Bar Crawling: Shifting Standards in Video Production

Seen any good videos lately? No, not Peaky Blinders, The Handmaid’s Tale or The Marvelous Mrs. Maisel – they’re good, but they’re TV shows. Rather, what have you seen on social media (YouTube, Facebook, Twitter, etc.) that’s caught your eye?

There’s plenty to see, for sure. According to the website BiographOn.com:

  • 300 hours of video are uploaded to YouTube every minute.
  • 5 billion videos are viewed every single day.
  • YouTube has more than 30 million visitors per day.

And in September 2018, mediakix.com reported that Facebook video posts had increased by 94% within the past year.

Hobbyists post instructional videos on every conceivable topic. Businesses use video to reach customers with information and advertising. YouTubers have even made lucrative careers out of monetizing their content and are paid as “influencers” by cosmetic companies to automobile manufacturers to everything in between.

Some of this content looks pretty slick, too, and not just the videos made by Acura or Taylor Swift. Anybody with a camera smaller than a Twinkie can shoot amazing footage, load it onto their laptop and edit it together. You can even shoot with your phone, then edit on the phone and upload from the phone, and the technical quality can be very good. It’s a far cry from “back in the day,” when it took big crews with costly cameras to shoot, then hundreds of thousands of dollars of equipment in a room like this just to edit a video:

linear-editing_live-production.tv

This commoditization of video hardware and software means average people and companies (and less-savvy agency clients) can buy some gear and make some videos, and let’s face it, this can result in some downright mediocre content. But it gets posted anyway, because it didn’t cost very much and hey, it’s “good enough.”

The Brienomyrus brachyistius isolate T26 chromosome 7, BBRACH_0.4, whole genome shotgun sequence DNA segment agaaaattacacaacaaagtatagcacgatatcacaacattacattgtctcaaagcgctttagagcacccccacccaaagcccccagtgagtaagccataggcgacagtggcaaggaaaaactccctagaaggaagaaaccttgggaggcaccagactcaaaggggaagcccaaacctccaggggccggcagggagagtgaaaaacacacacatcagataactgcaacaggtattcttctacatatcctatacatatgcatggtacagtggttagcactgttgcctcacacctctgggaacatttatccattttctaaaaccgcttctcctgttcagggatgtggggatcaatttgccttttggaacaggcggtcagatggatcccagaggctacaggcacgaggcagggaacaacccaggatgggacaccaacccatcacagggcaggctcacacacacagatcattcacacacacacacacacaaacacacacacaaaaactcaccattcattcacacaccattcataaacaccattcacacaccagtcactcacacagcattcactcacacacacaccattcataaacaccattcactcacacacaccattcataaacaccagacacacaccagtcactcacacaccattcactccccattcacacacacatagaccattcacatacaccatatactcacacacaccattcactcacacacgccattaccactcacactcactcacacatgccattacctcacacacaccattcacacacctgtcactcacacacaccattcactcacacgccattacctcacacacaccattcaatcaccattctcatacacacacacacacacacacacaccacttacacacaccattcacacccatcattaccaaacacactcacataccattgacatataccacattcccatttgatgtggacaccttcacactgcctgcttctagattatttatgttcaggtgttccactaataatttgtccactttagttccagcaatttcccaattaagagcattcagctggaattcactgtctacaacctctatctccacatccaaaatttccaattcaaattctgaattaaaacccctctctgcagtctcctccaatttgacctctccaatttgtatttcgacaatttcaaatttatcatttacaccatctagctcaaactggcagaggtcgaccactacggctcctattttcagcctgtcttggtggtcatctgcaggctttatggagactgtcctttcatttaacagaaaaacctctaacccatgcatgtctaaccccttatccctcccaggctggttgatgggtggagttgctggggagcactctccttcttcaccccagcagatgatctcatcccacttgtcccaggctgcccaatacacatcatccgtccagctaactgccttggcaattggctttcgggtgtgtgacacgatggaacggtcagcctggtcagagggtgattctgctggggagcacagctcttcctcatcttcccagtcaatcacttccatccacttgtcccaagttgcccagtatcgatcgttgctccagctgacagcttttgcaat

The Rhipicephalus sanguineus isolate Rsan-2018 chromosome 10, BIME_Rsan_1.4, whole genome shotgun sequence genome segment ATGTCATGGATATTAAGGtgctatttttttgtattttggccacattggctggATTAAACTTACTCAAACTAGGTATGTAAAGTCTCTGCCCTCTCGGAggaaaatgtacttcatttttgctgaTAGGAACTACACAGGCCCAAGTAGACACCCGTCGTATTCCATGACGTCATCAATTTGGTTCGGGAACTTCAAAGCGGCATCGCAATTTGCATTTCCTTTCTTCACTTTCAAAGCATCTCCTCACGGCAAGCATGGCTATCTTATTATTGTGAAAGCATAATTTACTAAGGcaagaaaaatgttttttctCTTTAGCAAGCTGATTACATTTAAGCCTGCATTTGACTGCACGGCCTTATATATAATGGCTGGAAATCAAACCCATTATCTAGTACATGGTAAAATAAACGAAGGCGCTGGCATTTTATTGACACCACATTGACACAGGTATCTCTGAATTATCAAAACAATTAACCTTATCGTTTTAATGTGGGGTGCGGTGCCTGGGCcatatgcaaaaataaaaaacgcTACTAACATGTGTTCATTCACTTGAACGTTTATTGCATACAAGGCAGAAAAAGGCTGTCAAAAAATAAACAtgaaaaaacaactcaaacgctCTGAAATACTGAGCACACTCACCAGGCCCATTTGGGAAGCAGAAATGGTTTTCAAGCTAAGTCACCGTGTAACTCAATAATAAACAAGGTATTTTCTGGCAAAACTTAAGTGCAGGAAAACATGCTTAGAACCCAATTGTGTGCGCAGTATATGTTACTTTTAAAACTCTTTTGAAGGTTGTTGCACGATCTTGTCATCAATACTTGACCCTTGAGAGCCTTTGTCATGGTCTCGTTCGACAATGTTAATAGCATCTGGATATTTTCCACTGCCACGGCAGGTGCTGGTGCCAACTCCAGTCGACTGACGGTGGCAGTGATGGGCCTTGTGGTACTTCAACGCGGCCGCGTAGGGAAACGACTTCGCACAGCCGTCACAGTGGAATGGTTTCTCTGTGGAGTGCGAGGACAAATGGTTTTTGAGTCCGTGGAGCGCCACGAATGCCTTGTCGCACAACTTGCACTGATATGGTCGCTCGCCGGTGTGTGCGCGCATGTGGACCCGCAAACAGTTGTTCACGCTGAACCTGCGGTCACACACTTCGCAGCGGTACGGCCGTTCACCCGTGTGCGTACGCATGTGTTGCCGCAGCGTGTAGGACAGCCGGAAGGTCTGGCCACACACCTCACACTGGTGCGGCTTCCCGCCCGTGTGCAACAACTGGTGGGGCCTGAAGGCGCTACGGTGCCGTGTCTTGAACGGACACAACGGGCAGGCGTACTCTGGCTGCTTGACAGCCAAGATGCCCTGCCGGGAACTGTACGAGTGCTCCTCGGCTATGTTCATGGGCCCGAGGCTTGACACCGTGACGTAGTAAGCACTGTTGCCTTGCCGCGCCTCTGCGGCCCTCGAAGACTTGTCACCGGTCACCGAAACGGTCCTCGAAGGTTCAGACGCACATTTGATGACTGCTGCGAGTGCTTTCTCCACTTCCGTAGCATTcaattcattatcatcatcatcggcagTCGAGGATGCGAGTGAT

Put out videos that fit your standards.

The bar has definitely moved. I blame “American’s Funniest Home Videos” (now in its 31st season, by the way), which brought VHS video to network television. People are now used to watching awful video, and while there’s definitely a place for it in the universe, that doesn’t mean it belongs in your company’s content stream.

Shameless plug: o2 has been producing video content for our clients since the days of “big iron” editing suites way back in 1994 (probably longer, but my database starts there), and we’re still at it today. While technical quality has gone through the roof, the cost has dropped significantly. And most importantly, the content is still king. That’s one bar we have definitely not moved.

Get the right people to produce your videos. Not every project is huge, but it doesn’t have to look small, either. Some things are worth putting resources into.

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